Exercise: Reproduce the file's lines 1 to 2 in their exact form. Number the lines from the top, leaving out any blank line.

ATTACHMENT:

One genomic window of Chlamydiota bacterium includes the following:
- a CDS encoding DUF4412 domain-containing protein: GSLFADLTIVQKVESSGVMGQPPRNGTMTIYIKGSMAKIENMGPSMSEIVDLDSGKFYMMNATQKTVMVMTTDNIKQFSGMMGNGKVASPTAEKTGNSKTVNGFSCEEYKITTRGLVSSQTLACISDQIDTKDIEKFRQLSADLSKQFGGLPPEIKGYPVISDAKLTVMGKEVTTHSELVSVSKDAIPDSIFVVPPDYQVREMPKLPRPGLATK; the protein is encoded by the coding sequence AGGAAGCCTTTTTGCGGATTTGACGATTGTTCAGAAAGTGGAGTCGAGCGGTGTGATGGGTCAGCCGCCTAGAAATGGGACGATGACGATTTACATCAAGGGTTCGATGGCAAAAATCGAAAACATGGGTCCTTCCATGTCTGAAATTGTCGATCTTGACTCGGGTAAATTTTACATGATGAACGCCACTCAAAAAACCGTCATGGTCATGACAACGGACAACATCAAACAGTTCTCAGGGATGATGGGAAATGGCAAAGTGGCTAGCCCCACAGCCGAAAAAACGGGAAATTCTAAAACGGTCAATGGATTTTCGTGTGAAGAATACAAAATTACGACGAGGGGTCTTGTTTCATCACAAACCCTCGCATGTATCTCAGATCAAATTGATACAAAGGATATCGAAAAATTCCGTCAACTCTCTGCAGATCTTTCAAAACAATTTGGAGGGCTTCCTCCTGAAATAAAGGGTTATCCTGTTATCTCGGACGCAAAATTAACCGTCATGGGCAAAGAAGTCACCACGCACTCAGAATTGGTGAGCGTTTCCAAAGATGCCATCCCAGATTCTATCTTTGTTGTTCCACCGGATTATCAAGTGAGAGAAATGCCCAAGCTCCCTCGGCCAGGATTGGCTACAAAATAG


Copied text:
One genomic window of Chlamydiota bacterium includes the following:
- a CDS encoding DUF4412 domain-containing protein: GSLFADLTIVQKVESSGVMGQPPRNGTMTIYIKGSMAKIENMGPSMSEIVDLDSGKFYMMNATQKTVMVMTTDNIKQFSGMMGNGKVASPTAEKTGNSKTVNGFSCEEYKITTRGLVSSQTLACISDQIDTKDIEKFRQLSADLSKQFGGLPPEIKGYPVISDAKLTVMGKEVTTHSELVSVSKDAIPDSIFVVPPDYQVREMPKLPRPGLATK; the protein is encoded by the coding sequence AGGAAGCCTTTTTGCGGATTTGACGATTGTTCAGAAAGTGGAGTCGAGCGGTGTGATGGGTCAGCCGCCTAGAAATGGGACGATGACGATTTACATCAAGGGTTCGATGGCAAAAATCGAAAACATGGGTCCTTCCATGTCTGAAATTGTCGATCTTGACTCGGGTAAATTTTACATGATGAACGCCACTCAAAAAACCGTCATGGTCATGACAACGGACAACATCAAACAGTTCTCAGGGATGATGGGAAATGGCAAAGTGGCTAGCCCCACAGCCGAAAAAACGGGAAATTCTAAAACGGTCAATGGATTTTCGTGTGAAGAATACAAAATTACGACGAGGGGTCTTGTTTCATCACAAACCCTCGCATGTATCTCAGATCAAATTGATACAAAGGATATCGAAAAATTCCGTCAACTCTCTGCAGATCTTTCAAAACAATTTGGAGGGCTTCCTCCTGAAATAAAGGGTTATCCTGTTATCTCGGACGCAAAATTAACCGTCATGGGCAAAGAAGTCACCACGCACTCAGAATTGGTGAGCGTTTCCAAAGATGCCATCCCAGATTCTATCTTTGTTGTTCCACCGGATTATCAAGTGAGAGAAATGCCCAAGCTCCCTCGGCCAGGATTGGCTACAAAATAG